The Bison: American Icon

The Brazos Valley Museum of Natural History, in cooperation with the National Endowment for the Humanities (NEH), proudly presents The Bison: American Icon. Originating from the C. M. Russell Museum in Great Falls, MT, this exhibit explores the meaning and significance of the iconic creature from the Plains Indian culture of the 1800s through the commercial and national symbol of today. The Bison documents the dramatic changes that occurred to the creature and its habitat, and to the people who depended upon it for their daily survival. The exhibit also illuminates the human response that eventually led to the bison’s preservation as a species and a symbol in the 20th century.

On Saturday, January 29th, the Museum invites the general public to its grand opening events. At 2 pm, Dr. Fred Smeins will give a presentation about prairie ecosystems in Texas. At 3 pm , Dr. Alston Thoms will talk about the history of the bison in the Brazos Valley. From 4 - 6 pm, there will be music and refreshments. These events are free to members and free to non-members with general museum admission!

The Bison: American Icon provides visitors with a look into the primary mystery: For thousands of years until the early 1860s, there were tens of millions of bison roaming the plains of North America. By 1890, there were fewer than 300. What happened? Focusing on this question, the exhibit will examine the multiple thematic paths that led to the “before” and “after” of the bison’s dramatic decline. The exhibit will also include an interactive look at how Indian peoples used almost every piece of the animal, from hooves to hide, including ceremonial objects, tipi coverings, tools, and clothing. The story continues to expand by providing a look into how the demand for bison hides eventually led to a market for other bison products that helped fuel the industrial revolution. A combination of objects, graphic kiosks, and interactives will also explore these stories, adding new culprits that contributed to the decline of the bison, like climate changes that affected the region in the 1800s, to more familiar factors like the expansion of the railroad and the legendary commercial buffalo hunters.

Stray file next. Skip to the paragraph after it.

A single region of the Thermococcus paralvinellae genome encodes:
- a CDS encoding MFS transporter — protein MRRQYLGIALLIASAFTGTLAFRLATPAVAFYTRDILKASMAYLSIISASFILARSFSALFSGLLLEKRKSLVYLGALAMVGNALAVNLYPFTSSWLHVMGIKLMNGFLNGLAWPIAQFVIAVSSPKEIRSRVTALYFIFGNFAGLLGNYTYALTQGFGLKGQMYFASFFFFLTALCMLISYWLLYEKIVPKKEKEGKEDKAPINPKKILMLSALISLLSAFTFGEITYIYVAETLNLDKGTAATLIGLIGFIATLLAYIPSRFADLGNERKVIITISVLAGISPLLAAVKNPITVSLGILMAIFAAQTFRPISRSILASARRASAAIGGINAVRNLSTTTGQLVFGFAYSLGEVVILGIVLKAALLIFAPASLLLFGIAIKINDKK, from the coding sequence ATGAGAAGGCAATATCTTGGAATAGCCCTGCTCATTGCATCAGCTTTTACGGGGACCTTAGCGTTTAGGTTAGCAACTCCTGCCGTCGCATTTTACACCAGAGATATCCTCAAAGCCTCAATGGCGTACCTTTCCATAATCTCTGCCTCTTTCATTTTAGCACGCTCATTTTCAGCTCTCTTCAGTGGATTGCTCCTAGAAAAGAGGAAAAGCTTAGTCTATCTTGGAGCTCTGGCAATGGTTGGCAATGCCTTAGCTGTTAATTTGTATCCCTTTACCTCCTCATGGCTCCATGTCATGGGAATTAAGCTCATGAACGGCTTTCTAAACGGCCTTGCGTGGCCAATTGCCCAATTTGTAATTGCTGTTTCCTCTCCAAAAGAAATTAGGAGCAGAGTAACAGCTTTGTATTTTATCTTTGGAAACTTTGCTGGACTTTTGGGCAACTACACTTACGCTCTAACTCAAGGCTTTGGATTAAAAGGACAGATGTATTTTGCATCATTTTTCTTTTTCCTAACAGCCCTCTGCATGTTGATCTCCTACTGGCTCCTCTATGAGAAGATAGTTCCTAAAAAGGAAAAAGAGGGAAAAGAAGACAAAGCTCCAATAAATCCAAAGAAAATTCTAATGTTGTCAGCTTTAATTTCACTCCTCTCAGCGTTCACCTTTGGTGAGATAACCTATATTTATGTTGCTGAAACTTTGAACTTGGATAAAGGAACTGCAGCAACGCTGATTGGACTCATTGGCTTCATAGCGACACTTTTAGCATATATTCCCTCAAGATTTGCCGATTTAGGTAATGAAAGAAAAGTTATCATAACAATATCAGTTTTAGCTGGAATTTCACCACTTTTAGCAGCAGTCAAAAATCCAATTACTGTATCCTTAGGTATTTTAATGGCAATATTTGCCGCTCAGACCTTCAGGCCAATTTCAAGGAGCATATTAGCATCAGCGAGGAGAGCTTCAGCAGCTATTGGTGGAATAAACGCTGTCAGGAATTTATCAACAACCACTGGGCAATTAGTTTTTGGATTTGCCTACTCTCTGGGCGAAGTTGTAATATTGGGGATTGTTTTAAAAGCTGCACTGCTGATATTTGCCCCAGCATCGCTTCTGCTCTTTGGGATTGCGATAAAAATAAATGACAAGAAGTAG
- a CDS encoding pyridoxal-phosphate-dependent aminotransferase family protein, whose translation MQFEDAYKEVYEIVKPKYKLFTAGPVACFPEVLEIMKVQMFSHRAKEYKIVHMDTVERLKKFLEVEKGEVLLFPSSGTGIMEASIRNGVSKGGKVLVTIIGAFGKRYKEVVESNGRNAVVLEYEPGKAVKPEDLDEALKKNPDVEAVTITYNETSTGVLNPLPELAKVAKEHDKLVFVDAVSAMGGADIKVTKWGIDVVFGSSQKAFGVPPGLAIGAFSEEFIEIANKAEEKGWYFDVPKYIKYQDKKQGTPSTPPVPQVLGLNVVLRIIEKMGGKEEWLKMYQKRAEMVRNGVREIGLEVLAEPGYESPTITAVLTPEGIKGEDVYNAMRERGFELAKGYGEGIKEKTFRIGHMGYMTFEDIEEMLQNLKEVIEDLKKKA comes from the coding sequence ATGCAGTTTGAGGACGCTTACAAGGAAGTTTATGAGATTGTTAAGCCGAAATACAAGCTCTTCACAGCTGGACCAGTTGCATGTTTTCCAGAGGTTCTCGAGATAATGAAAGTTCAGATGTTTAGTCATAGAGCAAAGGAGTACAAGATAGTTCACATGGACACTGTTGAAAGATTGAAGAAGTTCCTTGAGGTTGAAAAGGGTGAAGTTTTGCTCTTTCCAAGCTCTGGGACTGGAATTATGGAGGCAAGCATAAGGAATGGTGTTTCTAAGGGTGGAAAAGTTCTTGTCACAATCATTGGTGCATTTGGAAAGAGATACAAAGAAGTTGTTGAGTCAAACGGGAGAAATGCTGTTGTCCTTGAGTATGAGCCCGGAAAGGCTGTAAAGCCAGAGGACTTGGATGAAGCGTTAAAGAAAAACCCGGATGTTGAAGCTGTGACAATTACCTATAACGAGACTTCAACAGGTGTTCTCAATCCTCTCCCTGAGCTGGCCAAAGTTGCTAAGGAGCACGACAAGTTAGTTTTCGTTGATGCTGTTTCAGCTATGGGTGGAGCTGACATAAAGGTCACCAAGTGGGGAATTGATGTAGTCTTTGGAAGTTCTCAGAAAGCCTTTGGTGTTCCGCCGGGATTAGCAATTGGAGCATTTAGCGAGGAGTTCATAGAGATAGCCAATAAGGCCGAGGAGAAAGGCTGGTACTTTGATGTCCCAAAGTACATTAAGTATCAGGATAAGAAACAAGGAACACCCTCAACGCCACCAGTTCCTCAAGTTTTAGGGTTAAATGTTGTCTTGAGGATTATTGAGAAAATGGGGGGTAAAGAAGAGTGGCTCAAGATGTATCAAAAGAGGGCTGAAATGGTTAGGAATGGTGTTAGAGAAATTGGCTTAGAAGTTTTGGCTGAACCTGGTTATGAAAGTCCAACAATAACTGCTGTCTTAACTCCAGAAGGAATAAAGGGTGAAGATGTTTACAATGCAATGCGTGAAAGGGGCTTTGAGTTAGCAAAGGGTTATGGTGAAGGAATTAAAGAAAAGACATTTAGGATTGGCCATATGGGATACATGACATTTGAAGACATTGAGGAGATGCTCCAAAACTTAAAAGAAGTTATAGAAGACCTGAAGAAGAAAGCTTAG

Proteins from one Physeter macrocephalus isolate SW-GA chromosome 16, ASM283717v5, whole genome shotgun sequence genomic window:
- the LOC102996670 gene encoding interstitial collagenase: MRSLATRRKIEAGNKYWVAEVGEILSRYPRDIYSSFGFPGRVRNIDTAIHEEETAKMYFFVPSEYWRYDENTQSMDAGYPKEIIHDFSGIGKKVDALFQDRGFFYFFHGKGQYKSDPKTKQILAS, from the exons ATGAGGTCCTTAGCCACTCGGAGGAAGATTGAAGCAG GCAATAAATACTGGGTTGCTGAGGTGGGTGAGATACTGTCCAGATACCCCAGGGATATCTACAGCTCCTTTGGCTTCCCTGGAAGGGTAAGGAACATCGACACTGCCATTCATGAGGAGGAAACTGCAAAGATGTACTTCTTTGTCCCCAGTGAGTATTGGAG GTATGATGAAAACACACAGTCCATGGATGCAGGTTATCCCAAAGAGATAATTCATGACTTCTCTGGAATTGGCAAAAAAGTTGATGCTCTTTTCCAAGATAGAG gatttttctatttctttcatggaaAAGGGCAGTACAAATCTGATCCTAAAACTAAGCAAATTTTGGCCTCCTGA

The Bison is not all about decline and destruction. The exhibit also shows how conservationists ultimately averted the bison’s close extinction. In charting this positive outcome, the exhibit explores the many ways that the bison’s identity was transformed into a symbol of America and a popular image that appeared on everything from drink cans to national currency. The Bison also shows how the animal continues to be an inspiration for contemporary Native American artists.

This exhibit was made possible in part through Hotel Tax Revenue funded from the City of College Station through the Arts Council of Brazos Valley, through underwriting provided by the William Knox Holt Foundation and by NEH on the Road, a special initiative of the National Endowment for the Humanities. It is brought to you by Mid America Arts Alliance. The Bison: American Icon was organized by the C.M. Russell Museum, Great Falls, MT.

 

The artwork pictured is entitled Running Free by Marion Rose.